My last blog post was in 2014. Well. Here I am, writing again.
I teach a thing called Responsible Transparency. I believe it is essential to the life of a Christian because it shows others where the broken places are; it shows our weakness. Responsible, because there is such a thing as oversharing. It happens when we share out of a desire for attention or to further our hypocrisy. We are all, after all, hypocrites.Hypocrisy is just the unit of measurement between the face I show to the world and the face I know to be true that stares back at me from the mirror and haunts my sleeplessness with accusations of darkness. The distance between those faces is measured in hypocrisy. We also overshare when we give someone more information than they are capable of handling; we may feel better but it injures the other person. In an extreme example: Don’t tell your six year old about your crack addiction. Get it?
Responsible Transparency as a practice reduces hypocrisy, and according to scripture, elevates God, for in our weakness,we are strong. Unfortunately, to teach it correctly requires I practice it and sometimes that means sharing not just my weaknesses in terms of sin, but also in terms of struggle. Since 2013 my family has lived in nearly constant struggle, so I quit blogging–writing altogether actually. But time and circumstance, and the unyielding fury of the blazing hurricane that is the Holy Spirit have brought me here to be transparent. Hold on tight.
In 2013, at the end of their Freshman year of High School, my eldest child was diagnosed with Anxiety Disorder with Panic Disorder, and Gender Dysphoria. We were already looking at colleges, including some pretty heavy hitters like Rice and Columbia. All of us, including The Eldest had been busily planning the future when suddenly, the future changed.
The panic disorder was so severe that it forced my child to leave public school and changed our lifestyle. The Gender Dysphoria changed everything else.
Now, before we find an argument between the “God doesn’t make mistakes” people and the “transgender is a natural thing, not a mental health issue” people, lets get a few things straight. First of all, Gender Dysphoria is not the same as Gender Nonconformity. Dysphoria is the diagnosis for folks who can’t cope with their nonconformity. Secondly, it has an amazingly high suicide rate, especially among presenting teenagers. Thirdly, God doesn’t cause it any more than He causes cancer. To sum up: obviously it is a mental illness; there are actually Gender Noncomforming people (scripture seems to support that thought); and if you think everything in creation is working correctly, you have bad theology, if you blame it on God you have worse theology. I should also add, it’s my kid, and I will love them until the last day of entropy and beyond, doing everything in my power to give a shot at a normal, healed life, whatever that looks like. Now that is good theology.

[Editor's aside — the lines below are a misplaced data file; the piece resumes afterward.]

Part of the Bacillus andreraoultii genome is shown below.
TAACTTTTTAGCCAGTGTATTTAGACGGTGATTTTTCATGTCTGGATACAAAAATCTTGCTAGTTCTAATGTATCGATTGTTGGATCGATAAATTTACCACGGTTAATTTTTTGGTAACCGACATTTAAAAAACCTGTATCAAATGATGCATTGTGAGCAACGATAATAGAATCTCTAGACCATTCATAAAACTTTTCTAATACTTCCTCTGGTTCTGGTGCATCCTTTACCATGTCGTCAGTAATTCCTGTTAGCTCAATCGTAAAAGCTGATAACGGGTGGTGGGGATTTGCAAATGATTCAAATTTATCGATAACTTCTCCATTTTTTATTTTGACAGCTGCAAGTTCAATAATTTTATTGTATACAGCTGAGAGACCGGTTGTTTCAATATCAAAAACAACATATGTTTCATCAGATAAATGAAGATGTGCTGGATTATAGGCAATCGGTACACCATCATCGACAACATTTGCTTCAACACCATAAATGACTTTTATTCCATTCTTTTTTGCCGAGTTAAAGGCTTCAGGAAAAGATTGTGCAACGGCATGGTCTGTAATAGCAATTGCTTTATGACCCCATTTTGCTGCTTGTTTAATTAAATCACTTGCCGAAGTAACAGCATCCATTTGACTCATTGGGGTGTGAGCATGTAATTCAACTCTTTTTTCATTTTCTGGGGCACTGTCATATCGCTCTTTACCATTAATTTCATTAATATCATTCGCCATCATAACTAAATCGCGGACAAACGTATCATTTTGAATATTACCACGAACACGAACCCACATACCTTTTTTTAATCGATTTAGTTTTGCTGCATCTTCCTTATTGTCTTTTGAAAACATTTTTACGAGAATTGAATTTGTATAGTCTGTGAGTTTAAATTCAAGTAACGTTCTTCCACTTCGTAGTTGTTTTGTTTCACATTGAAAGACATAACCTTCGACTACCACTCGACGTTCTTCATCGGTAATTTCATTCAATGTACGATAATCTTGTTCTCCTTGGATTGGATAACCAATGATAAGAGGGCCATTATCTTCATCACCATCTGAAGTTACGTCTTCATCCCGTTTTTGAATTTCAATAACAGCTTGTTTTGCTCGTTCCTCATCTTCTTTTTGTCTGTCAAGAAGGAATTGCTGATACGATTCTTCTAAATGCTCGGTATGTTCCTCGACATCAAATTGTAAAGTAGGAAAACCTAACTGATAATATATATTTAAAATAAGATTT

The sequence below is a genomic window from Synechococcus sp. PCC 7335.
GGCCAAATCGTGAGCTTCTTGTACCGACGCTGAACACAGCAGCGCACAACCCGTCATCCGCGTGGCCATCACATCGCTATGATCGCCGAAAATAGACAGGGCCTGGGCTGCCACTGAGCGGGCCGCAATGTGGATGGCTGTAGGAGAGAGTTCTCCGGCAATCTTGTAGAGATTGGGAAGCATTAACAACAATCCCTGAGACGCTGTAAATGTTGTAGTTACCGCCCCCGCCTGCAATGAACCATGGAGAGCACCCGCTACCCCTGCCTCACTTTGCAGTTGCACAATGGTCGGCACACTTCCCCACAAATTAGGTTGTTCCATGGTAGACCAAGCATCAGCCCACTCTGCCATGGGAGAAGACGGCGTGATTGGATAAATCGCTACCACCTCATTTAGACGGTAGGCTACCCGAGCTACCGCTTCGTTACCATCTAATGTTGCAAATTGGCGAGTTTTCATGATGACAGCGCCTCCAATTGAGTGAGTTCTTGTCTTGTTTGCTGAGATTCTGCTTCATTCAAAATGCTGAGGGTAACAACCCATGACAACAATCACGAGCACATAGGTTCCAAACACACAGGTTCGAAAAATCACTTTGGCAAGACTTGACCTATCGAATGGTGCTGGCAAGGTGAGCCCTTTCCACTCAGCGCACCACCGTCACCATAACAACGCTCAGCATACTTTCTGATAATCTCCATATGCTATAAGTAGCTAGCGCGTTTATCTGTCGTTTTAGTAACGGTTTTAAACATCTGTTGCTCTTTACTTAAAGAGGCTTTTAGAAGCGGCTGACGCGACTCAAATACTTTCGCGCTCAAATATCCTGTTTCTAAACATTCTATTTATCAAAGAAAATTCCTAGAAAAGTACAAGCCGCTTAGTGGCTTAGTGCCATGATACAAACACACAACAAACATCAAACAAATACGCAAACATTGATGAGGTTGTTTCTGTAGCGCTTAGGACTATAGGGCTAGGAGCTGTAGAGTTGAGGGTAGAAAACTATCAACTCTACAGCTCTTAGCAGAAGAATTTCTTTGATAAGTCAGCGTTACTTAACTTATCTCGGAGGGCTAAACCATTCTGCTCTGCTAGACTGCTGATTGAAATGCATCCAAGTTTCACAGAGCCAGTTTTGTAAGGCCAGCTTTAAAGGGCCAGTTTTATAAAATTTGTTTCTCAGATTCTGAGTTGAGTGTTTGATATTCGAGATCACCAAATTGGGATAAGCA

My kid, we will say “F” for now, was assigned female at birth. I use that term because that is what they requested if I wrote about it. Now they are presenting as male. Sort of. It’s much more complicated and maybe I will blog about that another time. Mental illness in your children is a scorched earth kind of experience; more so when the name and identity you gave them becomes part of the driving force behind the disease, so they discard them out of necessity. I can’t explain it to you except to say that you feel like you are losing everything, almost like the child that you remember has died, almost, and been replaced by a different person. Now you love the new person because you know who it is……but there is so much lost…so many things that you can’t remember without pain and grief. And that is with my child handling it in the most loving way imaginable, by choosing a new name that fit our family pattern and meant largely the same thing as their given birth name. I can’t imagine how hard it would be otherwise.
And ultimately, by bits, you adjust, because to not give support and push them towards the abyss of depression and suicide is unthinkable and unloving. You pray and consult scripture if you are of the Faith. You educate yourself. You sit under the teaching of the Holy Spirit and begin to understand how little you really understand. You cry, a lot, hopefully with your loving partner who is on the same page with you. And then you just step out on faith because you can do nothing else.
Some of our Christian brothers and sisters have prayed with us, been supportive, wrapped their arms around us and done everything they knew to do. Some of them have looked at us sidelong, wondering who sinned, the child or the parents, that this happened; as if Karin and I haven’t second guessed every decision for the past 18 years. No one said that of course, that would break the hypocrisy rules, (see above), but I’ve known some of them and the Church for a long time and can read the signs. I see the nasty remarks on Facebook and read the “Christian” shots taken at Jenner and the LGBTQ community with a more personal understanding and anger than ever before.And I was already angry.
Fortunately, “F” and I and Karin have both held on to our faith and trust that God knows what He’s doing. That’s all for now on that subject.
In 2015 and the beginning of 2016 we unexpectedly lost both of my parents, less than six months apart. Next time.